What are the reasons to do it?Doing good will enable the technology sector to move away from being labelled the “evil data gatherer”.
What steps have you taken? We have integrated HealthyHealth in insurance underwriting saving people as well as creating individualised prevention.
What do you hope to achieve? We hope to make data a commodity for people to use in a way which creates a win-win situation, both for the customer as well as the corporate.
Funding: Funding is £1.5 million from family offices and V.C.
What is your advice to others? Starting a business is a good thing in itself. If you combine it with a topic where you can create a benefit for all parties involved parties, you should go for it.
3. Dr Glyn Estebanez, CEO & Founder, Nexus Labs
“Using cutting-edge tech to help medical students and junior doctors better grasp key concepts that allow them to pass exams but also provide safer care to their patients.”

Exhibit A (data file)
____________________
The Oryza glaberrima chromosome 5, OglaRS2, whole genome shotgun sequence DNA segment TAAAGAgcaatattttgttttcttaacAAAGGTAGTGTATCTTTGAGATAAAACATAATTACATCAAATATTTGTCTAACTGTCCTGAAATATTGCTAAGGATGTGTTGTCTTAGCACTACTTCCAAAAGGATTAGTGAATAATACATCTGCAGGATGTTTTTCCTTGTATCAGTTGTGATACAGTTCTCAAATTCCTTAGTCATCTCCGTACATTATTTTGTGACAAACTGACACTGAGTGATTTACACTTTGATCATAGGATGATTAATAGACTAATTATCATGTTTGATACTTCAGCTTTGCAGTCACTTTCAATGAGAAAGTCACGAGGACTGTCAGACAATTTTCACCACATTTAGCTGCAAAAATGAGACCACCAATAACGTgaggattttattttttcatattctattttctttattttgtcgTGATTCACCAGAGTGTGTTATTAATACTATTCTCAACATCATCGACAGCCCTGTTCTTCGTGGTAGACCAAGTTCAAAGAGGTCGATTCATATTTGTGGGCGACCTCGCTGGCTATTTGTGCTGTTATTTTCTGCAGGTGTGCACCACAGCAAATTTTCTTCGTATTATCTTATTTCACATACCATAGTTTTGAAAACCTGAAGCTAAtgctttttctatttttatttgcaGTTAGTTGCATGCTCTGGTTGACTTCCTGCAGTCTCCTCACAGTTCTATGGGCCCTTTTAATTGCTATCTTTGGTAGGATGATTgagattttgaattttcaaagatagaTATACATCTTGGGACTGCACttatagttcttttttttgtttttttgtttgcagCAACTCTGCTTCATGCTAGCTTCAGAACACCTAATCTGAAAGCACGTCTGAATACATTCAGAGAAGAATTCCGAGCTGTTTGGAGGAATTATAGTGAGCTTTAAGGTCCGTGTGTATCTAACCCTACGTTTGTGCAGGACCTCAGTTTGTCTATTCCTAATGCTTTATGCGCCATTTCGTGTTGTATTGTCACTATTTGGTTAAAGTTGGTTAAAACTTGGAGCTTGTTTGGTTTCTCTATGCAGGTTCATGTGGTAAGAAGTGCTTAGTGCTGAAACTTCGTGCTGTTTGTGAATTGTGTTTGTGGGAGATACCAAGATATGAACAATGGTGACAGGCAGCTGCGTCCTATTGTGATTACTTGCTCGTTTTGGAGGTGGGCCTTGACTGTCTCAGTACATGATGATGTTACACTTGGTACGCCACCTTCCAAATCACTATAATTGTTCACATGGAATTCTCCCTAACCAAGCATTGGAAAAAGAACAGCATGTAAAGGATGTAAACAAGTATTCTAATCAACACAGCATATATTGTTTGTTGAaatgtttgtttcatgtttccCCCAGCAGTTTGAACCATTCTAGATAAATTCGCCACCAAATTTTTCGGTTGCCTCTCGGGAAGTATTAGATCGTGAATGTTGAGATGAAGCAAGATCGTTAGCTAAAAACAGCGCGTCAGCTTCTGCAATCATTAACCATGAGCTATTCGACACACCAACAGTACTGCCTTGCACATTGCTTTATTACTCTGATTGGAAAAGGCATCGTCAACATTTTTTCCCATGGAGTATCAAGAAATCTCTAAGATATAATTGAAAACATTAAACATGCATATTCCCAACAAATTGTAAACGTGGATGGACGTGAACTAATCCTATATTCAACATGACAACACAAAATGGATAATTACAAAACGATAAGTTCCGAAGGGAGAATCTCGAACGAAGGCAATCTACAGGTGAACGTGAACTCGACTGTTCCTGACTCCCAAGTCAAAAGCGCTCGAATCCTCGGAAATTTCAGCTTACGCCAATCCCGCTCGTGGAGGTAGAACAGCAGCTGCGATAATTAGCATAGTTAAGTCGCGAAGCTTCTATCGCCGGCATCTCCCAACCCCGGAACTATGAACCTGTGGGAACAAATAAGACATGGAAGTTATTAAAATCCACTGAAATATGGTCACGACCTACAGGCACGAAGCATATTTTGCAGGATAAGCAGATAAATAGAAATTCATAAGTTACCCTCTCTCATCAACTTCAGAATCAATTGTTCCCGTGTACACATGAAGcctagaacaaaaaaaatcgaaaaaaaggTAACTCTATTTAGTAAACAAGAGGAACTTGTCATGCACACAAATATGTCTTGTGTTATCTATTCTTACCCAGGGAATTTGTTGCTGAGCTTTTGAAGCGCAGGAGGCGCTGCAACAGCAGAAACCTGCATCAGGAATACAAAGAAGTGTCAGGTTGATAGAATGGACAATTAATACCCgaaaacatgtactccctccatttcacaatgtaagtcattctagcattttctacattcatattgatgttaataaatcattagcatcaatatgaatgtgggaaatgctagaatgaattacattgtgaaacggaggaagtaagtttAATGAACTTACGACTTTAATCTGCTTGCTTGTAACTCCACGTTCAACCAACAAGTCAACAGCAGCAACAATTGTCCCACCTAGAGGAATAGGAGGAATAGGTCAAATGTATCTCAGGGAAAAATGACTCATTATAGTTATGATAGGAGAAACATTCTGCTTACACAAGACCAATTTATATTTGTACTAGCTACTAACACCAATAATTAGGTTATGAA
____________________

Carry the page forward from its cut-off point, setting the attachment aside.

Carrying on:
What does tech-for-good mean to you? It symbolises the drive to utilise technology to improve the experience of users but also have a profound impact on society in general.
What are the reasons to do it? Healthcare and education are areas that touch all of our lives and to improve the status quo. It is this that makes you excited to get up and come to the office every day!
What steps have you taken? I completed my MBA at Imperial college, left my career as a surgeon and founded Nexus Labs. The company gained pre-seed investment from two digital and healthcare orientated VC firms allowing the company to scale.
What do you hope to achieve? We want to change the landscape of online medical education and become the global leader in this industry.
Funding: Pre-seed investment (August 2018) from Catapult Ventures and BioCity.
What is your advice to others? Embrace and inspire those who follow you, be passionate about what you are creating and believe you can improve the lives of those around you.
4. Sheeza Shah, CEO, UpEffect
“A crowdfunding and support platform for companies dedicated to improving lives and the planet.”
What does tech-for-good mean to you? Technology has sadly been managed by many entrepreneurs for the purpose of increasing shareholder rather than societal wealth.